Didn’t the members of the Downtown Working Group who own commercial properties in the Chappaqua hamlet have conflicts of interest that precluded their participation?

No.  The Downtown Working Group consisted of the following individuals: 

  • Each member of the Town Board
  • Three members of the Planning Board
  • Randy Katchis and Steve Tavolacci, who own commercial properties in the Chappaqua business hamlet
  • Bill Spade, a local architect

The property owners and architect who volunteered to serve on the Downtown Working Group participated in a purely advisory role. All have strong ties to our community. Randy Katchis lived in Chappaqua for 26 years and formerly served on the Chappaqua Board of Education. Steve Tavolacci is a lifelong resident and local developer. Bill Spade is a 30-year Town resident and has worked on numerous projects in our community, including as a volunteer at the Fuller Center rehabilitation underway at 300 King Street.

The volunteer members of the Downtown Working Group contributed real-world, and subject matter experience to the task of informing the Town’s independent planning consultant, Kimley Horn of New York, P.C. (“KH”), how to tailor the draft Form Based Code zoning legislation to best fit the needs of the Chappaqua business hamlet. Although the Town’s 2017 Comprehensive Plan established the community’s goals for the Chappaqua hamlet, input from these volunteer members helped inform how the Town could achieve its stated objectives through revised zoning legislation for the downtown.

The Downtown Working Group held its kick-off meeting on May 23, 2019, at which time each of its volunteer members explained their professional backgrounds, shared experiences living in the Town, and with respect to Randy Katchis and Steve Tavolacci, disclosed their property ownership in the business hamlet. Each meeting of the Downtown Working Group was videotaped and can be viewed here: Chappaqua Forward.

Residents who serve on advisory boards like the Downtown Working Group do not fall within the definition of Town “officers” or “employees” set forth in the Town’s Ethics Code. See Town Code § 9-2. The provisions of the Town Ethics Code are inapplicable to residents who volunteer their time to serve on such advisory boards.

Not only was there no conflict of interest in having these residents as members of the Downtown Working Group, the Town Attorney has confirmed that their involvement was entirely consistent with SEQRA’s objective of ensuring that interested parties are appropriately engaged in the consideration of a proposed action.

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1. NEW - Will completing the SEQRA review for the FBC on the entire study area undermine the Town Board’s ability to limit the FBC to only a small area (the North Greeley corridor)...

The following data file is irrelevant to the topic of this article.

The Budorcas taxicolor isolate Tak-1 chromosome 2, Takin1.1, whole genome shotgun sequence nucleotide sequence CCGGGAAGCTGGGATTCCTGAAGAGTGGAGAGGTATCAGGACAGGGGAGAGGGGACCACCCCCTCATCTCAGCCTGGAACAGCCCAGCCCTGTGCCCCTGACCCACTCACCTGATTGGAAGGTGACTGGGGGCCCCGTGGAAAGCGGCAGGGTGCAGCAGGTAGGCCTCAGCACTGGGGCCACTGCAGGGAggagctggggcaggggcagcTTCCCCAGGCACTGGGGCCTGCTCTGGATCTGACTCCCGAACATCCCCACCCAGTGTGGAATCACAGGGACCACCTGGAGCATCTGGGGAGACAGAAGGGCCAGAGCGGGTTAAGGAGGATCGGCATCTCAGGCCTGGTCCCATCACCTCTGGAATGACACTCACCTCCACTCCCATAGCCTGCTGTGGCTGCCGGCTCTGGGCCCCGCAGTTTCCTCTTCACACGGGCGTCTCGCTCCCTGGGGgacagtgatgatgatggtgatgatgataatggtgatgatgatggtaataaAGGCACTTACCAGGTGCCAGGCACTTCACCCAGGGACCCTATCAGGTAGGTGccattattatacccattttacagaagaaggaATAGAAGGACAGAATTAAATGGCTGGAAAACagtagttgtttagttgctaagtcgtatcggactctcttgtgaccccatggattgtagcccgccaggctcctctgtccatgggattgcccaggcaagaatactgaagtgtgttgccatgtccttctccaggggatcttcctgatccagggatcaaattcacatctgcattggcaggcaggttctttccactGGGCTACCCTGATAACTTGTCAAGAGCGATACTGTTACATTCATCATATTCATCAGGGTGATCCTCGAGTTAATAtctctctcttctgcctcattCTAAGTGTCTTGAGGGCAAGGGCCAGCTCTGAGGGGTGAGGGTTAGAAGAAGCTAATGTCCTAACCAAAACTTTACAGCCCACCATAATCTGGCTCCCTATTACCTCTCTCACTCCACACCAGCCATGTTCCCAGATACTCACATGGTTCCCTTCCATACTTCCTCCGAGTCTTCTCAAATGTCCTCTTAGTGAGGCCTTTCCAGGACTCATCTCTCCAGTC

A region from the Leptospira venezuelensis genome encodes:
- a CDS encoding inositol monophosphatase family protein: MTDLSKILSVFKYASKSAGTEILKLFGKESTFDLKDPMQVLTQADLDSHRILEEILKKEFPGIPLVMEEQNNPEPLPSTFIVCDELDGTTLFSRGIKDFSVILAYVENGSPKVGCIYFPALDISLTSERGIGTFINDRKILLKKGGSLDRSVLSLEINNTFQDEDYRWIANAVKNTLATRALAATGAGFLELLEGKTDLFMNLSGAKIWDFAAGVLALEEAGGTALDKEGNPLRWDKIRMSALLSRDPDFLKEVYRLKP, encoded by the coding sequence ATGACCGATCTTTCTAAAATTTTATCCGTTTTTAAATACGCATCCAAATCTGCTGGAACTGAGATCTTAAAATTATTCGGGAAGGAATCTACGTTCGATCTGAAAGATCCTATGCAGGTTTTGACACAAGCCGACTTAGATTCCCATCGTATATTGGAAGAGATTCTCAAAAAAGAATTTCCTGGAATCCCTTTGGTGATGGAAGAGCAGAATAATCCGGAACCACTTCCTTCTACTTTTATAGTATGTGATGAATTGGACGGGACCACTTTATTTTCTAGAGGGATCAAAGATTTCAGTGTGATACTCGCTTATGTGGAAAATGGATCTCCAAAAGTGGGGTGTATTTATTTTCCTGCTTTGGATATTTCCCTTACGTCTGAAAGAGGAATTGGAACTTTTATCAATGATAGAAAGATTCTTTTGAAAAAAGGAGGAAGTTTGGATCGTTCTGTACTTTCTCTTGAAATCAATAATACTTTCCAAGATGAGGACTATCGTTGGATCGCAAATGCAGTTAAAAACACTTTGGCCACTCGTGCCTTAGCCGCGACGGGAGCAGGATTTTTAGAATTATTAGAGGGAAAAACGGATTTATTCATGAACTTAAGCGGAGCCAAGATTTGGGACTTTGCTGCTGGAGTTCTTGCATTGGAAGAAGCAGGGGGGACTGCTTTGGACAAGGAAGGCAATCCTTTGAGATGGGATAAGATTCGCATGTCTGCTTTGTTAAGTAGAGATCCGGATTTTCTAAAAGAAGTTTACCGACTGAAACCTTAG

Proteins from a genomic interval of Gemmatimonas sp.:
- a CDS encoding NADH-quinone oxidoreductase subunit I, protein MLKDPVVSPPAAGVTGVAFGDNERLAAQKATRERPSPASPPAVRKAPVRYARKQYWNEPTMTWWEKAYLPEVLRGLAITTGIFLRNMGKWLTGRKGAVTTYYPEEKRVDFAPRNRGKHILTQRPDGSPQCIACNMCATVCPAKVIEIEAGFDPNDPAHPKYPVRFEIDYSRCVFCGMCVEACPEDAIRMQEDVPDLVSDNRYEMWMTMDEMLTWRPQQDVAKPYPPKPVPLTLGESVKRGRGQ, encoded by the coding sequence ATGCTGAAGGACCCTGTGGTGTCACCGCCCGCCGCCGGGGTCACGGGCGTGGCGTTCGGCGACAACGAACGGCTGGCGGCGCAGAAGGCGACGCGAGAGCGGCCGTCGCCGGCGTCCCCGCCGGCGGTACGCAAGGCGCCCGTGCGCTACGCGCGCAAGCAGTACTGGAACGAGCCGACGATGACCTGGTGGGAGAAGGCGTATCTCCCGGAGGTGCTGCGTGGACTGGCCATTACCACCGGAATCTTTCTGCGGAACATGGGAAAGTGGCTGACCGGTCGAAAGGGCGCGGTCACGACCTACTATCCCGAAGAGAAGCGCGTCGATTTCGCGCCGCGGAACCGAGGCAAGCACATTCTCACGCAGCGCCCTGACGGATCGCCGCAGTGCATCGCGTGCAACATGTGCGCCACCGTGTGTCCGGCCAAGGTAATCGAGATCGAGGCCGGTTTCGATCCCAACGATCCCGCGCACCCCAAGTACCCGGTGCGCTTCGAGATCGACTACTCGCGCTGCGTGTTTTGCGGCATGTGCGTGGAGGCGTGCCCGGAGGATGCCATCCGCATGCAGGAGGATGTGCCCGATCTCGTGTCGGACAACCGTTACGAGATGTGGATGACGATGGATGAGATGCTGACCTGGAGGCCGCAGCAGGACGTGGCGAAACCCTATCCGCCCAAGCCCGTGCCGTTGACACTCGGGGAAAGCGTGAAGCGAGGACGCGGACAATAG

2. NEW - Why is the Town Board considering revisions to the FBC legislation before receiving draft responses to the comments from the public and interested agencies on the Town's DGEIS? ...
3. What is a form-based code?
4. What is the purpose of Chappaqua’s comprehensive plan?
5. What is the goal of rezoning the Chappaqua Hamlet?
6. Will the rezoning change the history of Chappaqua?
7. Is the Chappaqua form-based code a construction project?
8. What is GEIS?
9. Didn’t the members of the Downtown Working Group who own commercial properties in the Chappaqua hamlet have conflicts of interest that precluded their participation?
10. Does the Form Based Code allow the entire Chappaqua Hamlet to be 5 stories in height?
11. Why does the DGEIS study a "full build out" or "buildout scenario" of the Chappaqua Hamlet under the Form Based Code?
12. Does the FBC mean development on Town-owned land?
13. If the Town Board determines in the future to sell or lease Town-owned land for a development project, will I have and opportunity to vote on whether that should occur? Will there be a referendum?
14. Has the Town been in contact with other public entities on this proposal (e.g. the school board)?
15. Once the Form Based Code is in place, what are the next steps for the Town to attract interest in potential opportunities for development?
16. Does the Town plan to use eminent domain to buy and consolidate privately owned, small contiguous parcels?
17. How does the public notification of a proposed development project change with the Form Based Code?
18. Why is this the appropriate time to adopt a Form Based Code for Chappaqua?
19. Does Chappaqua have the water and sewer infrastructure to handle future development?
20. What assumptions were the foundation of the Form Based Code?
21. Can the public vote on the Form Based Code?
22. Can the Town conduct a "public opinion poll" or an advisory (non-binding) referendum of the electorate with respect to the proposed Form-Based Code?
23. Do any members of the Town Board have a conflict of interest with respect to the Form Based Code because they own property in the Chappaqua business hamlet?
24. Did the members of the Town’s “Downtown Working Group” write the Form Based Code?
25. What is the “New Direction” announced by the Town Board for the Form Based Code? What does that mean and what happens next?
26. If the Town Board is limiting the Form Based district to North Greeley, why will the FGEIS and SEQRA Findings Statement be completed for the entire study area?
27. Can the Town lawfully regulate the number of bedrooms that would be permitted within new apartment units?
28. The Chappaqua Board of Education has asserted that the Town cannot control whether future developments in the Chappaqua hamlet will be subsidized through PILOT agreements. Is this accurate?